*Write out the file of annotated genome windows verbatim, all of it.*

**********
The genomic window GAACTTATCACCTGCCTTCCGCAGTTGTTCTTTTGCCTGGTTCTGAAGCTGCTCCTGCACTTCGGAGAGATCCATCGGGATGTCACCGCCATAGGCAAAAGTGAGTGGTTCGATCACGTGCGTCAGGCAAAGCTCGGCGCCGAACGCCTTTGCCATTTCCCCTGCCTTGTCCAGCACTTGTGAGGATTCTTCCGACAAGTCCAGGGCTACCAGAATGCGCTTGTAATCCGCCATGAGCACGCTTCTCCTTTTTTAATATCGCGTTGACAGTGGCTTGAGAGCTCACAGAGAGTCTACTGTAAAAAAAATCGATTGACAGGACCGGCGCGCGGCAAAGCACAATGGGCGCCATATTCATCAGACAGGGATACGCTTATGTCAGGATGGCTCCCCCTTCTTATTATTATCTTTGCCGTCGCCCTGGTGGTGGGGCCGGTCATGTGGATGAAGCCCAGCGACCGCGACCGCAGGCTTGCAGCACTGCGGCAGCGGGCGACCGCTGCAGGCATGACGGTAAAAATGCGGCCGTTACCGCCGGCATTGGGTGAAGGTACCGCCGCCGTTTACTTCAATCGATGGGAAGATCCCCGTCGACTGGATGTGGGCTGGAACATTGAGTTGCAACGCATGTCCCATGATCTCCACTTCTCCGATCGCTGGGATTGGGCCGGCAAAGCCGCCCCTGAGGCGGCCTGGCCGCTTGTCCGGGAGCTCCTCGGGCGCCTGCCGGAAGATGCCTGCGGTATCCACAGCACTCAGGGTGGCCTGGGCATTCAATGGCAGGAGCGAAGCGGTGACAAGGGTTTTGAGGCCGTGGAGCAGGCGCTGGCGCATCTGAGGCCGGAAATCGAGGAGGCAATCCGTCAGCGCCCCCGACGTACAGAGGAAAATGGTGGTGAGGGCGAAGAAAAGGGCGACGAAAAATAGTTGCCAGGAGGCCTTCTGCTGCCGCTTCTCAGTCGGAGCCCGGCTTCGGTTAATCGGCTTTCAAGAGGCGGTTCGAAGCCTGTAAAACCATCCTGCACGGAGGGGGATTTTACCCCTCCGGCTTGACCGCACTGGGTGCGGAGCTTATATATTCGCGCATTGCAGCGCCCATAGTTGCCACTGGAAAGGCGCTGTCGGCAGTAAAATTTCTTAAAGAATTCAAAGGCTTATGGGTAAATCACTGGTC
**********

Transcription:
The genomic window GAACTTATCACCTGCCTTCCGCAGTTGTTCTTTTGCCTGGTTCTGAAGCTGCTCCTGCACTTCGGAGAGATCCATCGGGATGTCACCGCCATAGGCAAAAGTGAGTGGTTCGATCACGTGCGTCAGGCAAAGCTCGGCGCCGAACGCCTTTGCCATTTCCCCTGCCTTGTCCAGCACTTGTGAGGATTCTTCCGACAAGTCCAGGGCTACCAGAATGCGCTTGTAATCCGCCATGAGCACGCTTCTCCTTTTTTAATATCGCGTTGACAGTGGCTTGAGAGCTCACAGAGAGTCTACTGTAAAAAAAATCGATTGACAGGACCGGCGCGCGGCAAAGCACAATGGGCGCCATATTCATCAGACAGGGATACGCTTATGTCAGGATGGCTCCCCCTTCTTATTATTATCTTTGCCGTCGCCCTGGTGGTGGGGCCGGTCATGTGGATGAAGCCCAGCGACCGCGACCGCAGGCTTGCAGCACTGCGGCAGCGGGCGACCGCTGCAGGCATGACGGTAAAAATGCGGCCGTTACCGCCGGCATTGGGTGAAGGTACCGCCGCCGTTTACTTCAATCGATGGGAAGATCCCCGTCGACTGGATGTGGGCTGGAACATTGAGTTGCAACGCATGTCCCATGATCTCCACTTCTCCGATCGCTGGGATTGGGCCGGCAAAGCCGCCCCTGAGGCGGCCTGGCCGCTTGTCCGGGAGCTCCTCGGGCGCCTGCCGGAAGATGCCTGCGGTATCCACAGCACTCAGGGTGGCCTGGGCATTCAATGGCAGGAGCGAAGCGGTGACAAGGGTTTTGAGGCCGTGGAGCAGGCGCTGGCGCATCTGAGGCCGGAAATCGAGGAGGCAATCCGTCAGCGCCCCCGACGTACAGAGGAAAATGGTGGTGAGGGCGAAGAAAAGGGCGACGAAAAATAGTTGCCAGGAGGCCTTCTGCTGCCGCTTCTCAGTCGGAGCCCGGCTTCGGTTAATCGGCTTTCAAGAGGCGGTTCGAAGCCTGTAAAACCATCCTGCACGGAGGGGGATTTTACCCCTCCGGCTTGACCGCACTGGGTGCGGAGCTTATATATTCGCGCATTGCAGCGCCCATAGTTGCCACTGGAAAGGCGCTGTCGGCAGTAAAATTTCTTAAAGAATTCAAAGGCTTATGGGTAAATCACTGGTC